Well, now, I wouldn't profess to be an expert but I developed my pallet for the Abbey-styles while in Belgium. Where else, right? And yes, the local Monk's Ale craftsmen fermented into this beer the same outdoor elements that the monks of scenic Belgium would have celebrated and meditated. The buzzing of the bees, the color of tulips, or the fresh smell of rain. All of it is there in that sip of heaven. And that little taste of citrus Zach noted in this ale I'd say is nothing other than the unique Zia-zing of outdoor New Mexico!

Only then did I notice the subtle music coming through the speakers. Of course I noticed it, because it was Neil Young's acoustic "My My, Hey Hey" off of Rust Never Sleeps. Who plays that song at a Mexican restaurant? But it was, if I may say it, perfect. Then it rolled into one of the melodic tracks off of Led Zeppelin III. Then "Riders on the Storm." It was a strange string of songs, ones I never would have associated with a lovely early afternoon such as this. Yet it fit. The day was perfect for such pairings.

Then the food came. These fish tacos were, indeed, fantastic. (Nom! Nom! Nom! Gobble-gobble-slurp!) And at something like $6.50 a plate, complete with three soft-shelled tacos, salsa, all the garnish (including avocado) and decently-sized french fries, I felt like it was a steal.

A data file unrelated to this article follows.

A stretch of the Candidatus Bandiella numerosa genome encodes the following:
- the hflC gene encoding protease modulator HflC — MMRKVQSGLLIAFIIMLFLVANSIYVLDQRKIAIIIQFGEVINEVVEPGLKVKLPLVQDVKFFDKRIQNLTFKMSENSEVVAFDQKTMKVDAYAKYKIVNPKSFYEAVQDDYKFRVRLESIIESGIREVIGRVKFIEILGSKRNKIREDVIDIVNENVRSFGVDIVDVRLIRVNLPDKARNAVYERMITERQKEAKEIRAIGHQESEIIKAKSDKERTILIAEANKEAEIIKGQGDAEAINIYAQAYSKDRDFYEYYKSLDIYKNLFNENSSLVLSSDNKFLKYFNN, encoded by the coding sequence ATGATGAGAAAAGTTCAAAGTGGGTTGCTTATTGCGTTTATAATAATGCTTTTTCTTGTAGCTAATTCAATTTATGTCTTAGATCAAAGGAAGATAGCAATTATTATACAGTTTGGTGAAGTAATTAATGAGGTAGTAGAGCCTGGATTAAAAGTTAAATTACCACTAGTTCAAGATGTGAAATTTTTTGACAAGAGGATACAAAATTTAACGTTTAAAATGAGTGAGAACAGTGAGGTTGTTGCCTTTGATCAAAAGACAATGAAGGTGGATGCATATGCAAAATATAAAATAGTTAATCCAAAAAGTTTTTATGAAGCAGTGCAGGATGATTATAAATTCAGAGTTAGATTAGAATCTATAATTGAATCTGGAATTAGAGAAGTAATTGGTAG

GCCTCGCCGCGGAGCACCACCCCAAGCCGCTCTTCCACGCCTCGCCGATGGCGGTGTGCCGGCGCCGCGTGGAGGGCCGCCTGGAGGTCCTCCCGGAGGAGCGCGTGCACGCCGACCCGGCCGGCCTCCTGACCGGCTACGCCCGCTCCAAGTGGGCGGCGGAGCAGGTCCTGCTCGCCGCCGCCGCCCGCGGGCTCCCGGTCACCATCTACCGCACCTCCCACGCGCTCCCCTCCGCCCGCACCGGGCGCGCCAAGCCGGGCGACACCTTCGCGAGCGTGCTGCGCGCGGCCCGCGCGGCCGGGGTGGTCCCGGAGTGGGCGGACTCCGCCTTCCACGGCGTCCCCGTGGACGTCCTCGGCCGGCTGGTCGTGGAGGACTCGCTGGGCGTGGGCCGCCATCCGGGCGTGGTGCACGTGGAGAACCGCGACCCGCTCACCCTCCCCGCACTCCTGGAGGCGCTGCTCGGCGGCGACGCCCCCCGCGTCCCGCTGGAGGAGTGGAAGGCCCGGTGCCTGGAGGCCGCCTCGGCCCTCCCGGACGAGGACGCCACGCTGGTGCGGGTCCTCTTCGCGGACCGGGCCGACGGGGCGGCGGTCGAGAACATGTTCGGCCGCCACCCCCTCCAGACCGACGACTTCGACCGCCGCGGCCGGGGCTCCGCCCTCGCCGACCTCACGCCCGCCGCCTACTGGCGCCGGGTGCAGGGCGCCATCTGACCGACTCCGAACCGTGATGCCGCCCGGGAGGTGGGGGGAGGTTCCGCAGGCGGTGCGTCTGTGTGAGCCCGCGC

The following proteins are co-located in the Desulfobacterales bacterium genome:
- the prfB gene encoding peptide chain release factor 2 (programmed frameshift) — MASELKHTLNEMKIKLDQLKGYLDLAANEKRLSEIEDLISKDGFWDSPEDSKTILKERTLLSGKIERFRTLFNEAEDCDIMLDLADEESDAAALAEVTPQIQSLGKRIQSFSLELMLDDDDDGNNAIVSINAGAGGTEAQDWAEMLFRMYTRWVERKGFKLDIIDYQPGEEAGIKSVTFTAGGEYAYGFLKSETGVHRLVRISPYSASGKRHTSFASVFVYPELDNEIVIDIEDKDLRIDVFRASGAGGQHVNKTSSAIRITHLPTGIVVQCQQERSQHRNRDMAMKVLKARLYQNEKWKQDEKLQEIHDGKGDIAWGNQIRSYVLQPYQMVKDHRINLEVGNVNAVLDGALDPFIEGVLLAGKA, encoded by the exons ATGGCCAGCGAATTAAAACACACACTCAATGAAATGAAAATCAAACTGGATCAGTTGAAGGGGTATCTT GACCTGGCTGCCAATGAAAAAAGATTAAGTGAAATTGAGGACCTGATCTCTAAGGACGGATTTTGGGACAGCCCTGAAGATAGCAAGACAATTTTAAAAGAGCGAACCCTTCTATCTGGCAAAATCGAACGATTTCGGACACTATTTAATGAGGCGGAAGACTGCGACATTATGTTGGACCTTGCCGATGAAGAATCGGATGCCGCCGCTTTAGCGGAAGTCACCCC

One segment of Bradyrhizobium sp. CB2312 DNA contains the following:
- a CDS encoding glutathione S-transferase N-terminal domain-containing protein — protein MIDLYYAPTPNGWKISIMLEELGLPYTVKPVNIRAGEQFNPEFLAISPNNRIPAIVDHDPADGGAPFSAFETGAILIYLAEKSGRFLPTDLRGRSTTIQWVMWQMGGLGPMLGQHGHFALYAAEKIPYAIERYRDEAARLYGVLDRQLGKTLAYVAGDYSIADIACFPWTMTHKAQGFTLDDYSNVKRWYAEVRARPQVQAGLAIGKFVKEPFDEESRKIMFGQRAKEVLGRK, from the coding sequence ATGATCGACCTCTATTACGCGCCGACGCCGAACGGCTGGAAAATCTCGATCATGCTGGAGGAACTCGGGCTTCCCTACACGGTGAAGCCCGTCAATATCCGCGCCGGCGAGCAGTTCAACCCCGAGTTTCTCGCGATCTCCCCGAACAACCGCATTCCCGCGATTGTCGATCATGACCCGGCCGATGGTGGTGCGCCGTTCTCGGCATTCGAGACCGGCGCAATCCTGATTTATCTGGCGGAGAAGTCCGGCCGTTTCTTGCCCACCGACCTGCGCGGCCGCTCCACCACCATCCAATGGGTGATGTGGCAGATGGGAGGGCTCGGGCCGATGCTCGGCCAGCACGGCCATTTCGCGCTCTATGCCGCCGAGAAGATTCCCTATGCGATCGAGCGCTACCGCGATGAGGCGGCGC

Now if I'd thought ahead and remembered that seafood is so often served with this style of beer in Belgium and the Netherlands and France, I might have realized just how well paired this meal would be with this beer. But I was too engrossed in the day to think like that. And oh. my. God. did they go delightfully together. Scrumptious! It was the kind of meal where you want to sip your beer while still chewing your food, just to let the flavors mingle and frolic together on your tongue.

The only tragic part was when we had to leave. Our lunch break was over, and we had to go back to the grinding stone. (Believe me when I say that we both seriously considered quitting our jobs right than and there, just to continue enjoying the flavors, the music, the moment!) Besides, our one-hour parking had expired. But just as the warmth of the sun and the air lingered on our skin, and The Doors lingered in my ears, so the memory of this delectable discovery continued to tantalize my tastebuds. I would have eaten (and drunk) the whole thing all over again. Before we leave Albuquerque, I believe we will.


  1. Finding authenticity in unexpected places is always a delight.

  2. Stanley Bing, a contributor to Esquire magazine many years ago once wrote a piece on the demise of the lunchtime double martini in American culture. Called "Way too Sober" Bing's essay was brilliant and inspirational (to me), but fell way short of capturing what truly matters -- sharing drinks and food and music with someone special. You captured it perfectly, except the part where you went back to work... what were you possibly thinking???